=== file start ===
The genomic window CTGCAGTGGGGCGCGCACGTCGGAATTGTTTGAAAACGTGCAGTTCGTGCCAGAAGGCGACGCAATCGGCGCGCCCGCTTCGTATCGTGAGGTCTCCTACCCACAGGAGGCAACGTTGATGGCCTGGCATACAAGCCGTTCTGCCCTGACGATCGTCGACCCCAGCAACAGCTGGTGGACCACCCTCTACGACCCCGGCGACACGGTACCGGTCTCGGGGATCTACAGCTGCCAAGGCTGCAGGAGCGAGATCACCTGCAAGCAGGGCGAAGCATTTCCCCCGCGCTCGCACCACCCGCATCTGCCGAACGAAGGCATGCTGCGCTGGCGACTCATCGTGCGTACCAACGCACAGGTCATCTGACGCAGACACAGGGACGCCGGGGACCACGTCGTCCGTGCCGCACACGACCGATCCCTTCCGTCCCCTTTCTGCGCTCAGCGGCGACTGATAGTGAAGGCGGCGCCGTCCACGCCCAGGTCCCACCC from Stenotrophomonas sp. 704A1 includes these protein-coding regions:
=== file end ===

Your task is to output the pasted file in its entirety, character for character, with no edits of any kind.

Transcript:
The genomic window CTGCAGTGGGGCGCGCACGTCGGAATTGTTTGAAAACGTGCAGTTCGTGCCAGAAGGCGACGCAATCGGCGCGCCCGCTTCGTATCGTGAGGTCTCCTACCCACAGGAGGCAACGTTGATGGCCTGGCATACAAGCCGTTCTGCCCTGACGATCGTCGACCCCAGCAACAGCTGGTGGACCACCCTCTACGACCCCGGCGACACGGTACCGGTCTCGGGGATCTACAGCTGCCAAGGCTGCAGGAGCGAGATCACCTGCAAGCAGGGCGAAGCATTTCCCCCGCGCTCGCACCACCCGCATCTGCCGAACGAAGGCATGCTGCGCTGGCGACTCATCGTGCGTACCAACGCACAGGTCATCTGACGCAGACACAGGGACGCCGGGGACCACGTCGTCCGTGCCGCACACGACCGATCCCTTCCGTCCCCTTTCTGCGCTCAGCGGCGACTGATAGTGAAGGCGGCGCCGTCCACGCCCAGGTCCCACCC from Stenotrophomonas sp. 704A1 includes these protein-coding regions: